Hope for a future free of meningitis in Ghana

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Mercy Ahun

Mercy Ahun
Managing Director, Programme Delivery, GAVI Alliance

Friday
13 May
2011

Mercy reflects on her time working with patients in Ghana suffering from the effects of meningococcal meningitis A, Ghana’s most common form of meningitis.

Mercy Ahun Ghana

Growing up in a Ghanaian coastal village, the dry and dusty trade winds that blew in from the Sahara were associated with Advent, Christmas, and happiness.

But as I moved inland with my work, they also became linked with meningococcal meningitis A, Ghana’s most common form of meningitis, which brought major epidemics every 8 to 12 years.

Meningitis A strikes children and young adults suddenly, causing severe headaches, fever, and a stiff neck. Patients can die within 48 hours.

I still remember the hospital wards, where I used to work. Meningitis patients were usually on the floor because their seizures made them fall off the bed. As a medical student, I often had to bend the rigid patients into a foetal position so that I could extract the cloudy fluid from their spinal cord and confirm the suspected diagnosis. Year after year, we gave intravenous antibiotics every four hours and prayed the patient would survive without major complications.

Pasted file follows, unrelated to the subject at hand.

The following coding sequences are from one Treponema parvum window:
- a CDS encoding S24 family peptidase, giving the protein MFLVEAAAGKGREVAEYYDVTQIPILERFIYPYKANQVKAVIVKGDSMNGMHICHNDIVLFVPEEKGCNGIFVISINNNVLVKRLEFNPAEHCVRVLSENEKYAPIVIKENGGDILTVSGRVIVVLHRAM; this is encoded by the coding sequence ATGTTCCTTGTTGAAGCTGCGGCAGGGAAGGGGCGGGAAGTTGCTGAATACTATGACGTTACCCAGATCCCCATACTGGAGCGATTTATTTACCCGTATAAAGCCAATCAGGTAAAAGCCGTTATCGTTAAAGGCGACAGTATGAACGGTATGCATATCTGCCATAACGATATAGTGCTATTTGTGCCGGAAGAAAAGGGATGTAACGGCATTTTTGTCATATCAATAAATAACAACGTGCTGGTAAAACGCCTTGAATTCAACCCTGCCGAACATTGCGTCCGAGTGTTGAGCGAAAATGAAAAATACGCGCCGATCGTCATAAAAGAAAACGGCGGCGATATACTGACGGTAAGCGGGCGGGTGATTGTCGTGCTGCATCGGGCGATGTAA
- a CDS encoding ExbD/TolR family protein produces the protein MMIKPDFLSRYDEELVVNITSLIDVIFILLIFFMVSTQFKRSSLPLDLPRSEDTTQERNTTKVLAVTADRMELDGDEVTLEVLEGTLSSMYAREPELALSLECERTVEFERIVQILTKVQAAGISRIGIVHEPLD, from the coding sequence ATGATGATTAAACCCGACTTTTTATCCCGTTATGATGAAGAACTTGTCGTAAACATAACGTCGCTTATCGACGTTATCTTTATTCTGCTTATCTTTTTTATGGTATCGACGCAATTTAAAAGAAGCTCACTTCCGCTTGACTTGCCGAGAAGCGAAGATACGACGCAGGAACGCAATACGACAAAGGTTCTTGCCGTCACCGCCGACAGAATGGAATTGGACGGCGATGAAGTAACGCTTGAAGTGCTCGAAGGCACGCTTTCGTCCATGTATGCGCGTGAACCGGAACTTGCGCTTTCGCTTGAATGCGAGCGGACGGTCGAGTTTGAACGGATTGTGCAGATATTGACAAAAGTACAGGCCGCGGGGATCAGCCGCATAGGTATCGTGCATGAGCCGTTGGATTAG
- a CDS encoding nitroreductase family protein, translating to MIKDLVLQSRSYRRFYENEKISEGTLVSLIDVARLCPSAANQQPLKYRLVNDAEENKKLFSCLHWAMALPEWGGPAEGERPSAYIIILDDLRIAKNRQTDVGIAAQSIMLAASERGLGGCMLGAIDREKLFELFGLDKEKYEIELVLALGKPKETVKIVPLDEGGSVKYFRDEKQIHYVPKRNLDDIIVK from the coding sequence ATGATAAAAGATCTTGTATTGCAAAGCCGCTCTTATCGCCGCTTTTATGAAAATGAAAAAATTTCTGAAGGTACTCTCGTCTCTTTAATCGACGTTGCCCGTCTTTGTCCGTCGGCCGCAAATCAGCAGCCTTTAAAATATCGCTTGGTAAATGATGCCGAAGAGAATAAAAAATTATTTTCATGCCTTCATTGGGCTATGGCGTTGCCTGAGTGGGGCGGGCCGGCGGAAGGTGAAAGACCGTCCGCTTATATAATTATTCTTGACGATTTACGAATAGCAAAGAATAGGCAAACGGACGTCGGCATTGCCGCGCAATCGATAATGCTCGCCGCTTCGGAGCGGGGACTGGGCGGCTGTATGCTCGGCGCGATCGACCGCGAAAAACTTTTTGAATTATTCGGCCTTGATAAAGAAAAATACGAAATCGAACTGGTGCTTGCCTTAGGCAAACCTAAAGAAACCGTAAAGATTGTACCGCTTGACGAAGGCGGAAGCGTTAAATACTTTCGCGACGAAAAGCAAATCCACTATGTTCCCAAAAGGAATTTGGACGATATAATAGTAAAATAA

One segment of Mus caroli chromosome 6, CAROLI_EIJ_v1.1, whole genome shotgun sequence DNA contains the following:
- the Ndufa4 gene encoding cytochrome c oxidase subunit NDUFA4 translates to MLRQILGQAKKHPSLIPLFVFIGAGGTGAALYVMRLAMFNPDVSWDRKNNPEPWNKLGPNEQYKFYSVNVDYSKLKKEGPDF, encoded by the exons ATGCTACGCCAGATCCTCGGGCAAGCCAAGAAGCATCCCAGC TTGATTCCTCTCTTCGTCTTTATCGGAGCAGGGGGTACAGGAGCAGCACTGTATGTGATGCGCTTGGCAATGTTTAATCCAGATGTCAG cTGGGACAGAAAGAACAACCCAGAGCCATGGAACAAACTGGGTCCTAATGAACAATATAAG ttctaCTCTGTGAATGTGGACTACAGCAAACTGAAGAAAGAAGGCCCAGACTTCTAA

MenAfriVac, a new vaccine against Meningococcal Meningitis seroptype Nm A, is expected to prevent meningitis epidemics in Africa's "meningitis belt" of 25 countries that stretch from Senegal in the west to Ethiopia in the east.
Source: Youngblood/GAVI/2010

In 1989, I became the district medical officer responsible for preventive health of a city of one million people. On one memorable occasion, with an epidemic threatening, a terrified crowd of people nearly broke down the vaccine cold store door in an attempt to get the vaccine. The fear on their faces was palpable.

Then, in 1997, the biggest ever meningitis A epidemic struck, not just in the four northern regions as usual - but throughout the country - hitting about 20,000 people.

And just a few years later, in 2001, a close relative of mine - a healthy 20 year old - began complaining of a headache. He later collapsed and was given intravenous antibiotics. Within 48 hours he was dead.

His death devastated my family, with rumours amok about the role of evil spirits. A decade later, my extended African family is still coming to terms with the loss.

I’m proud to say the GAVI Alliance has just committed another US$100 million to support the roll-out of a new conjugate vaccine, MenAfriVac™, to rid the region of these meningitis A epidemics. If our pledging conference is successful on 13 June, GAVI will be able to roll this vaccine out to all African countries at risk.

This Christmas, I am taking my children back to Ghana. The new MenAfriVac™ vaccine gives us the opportunity to celebrate without fear of this ancient scourge. It provides us hope for the future.

 

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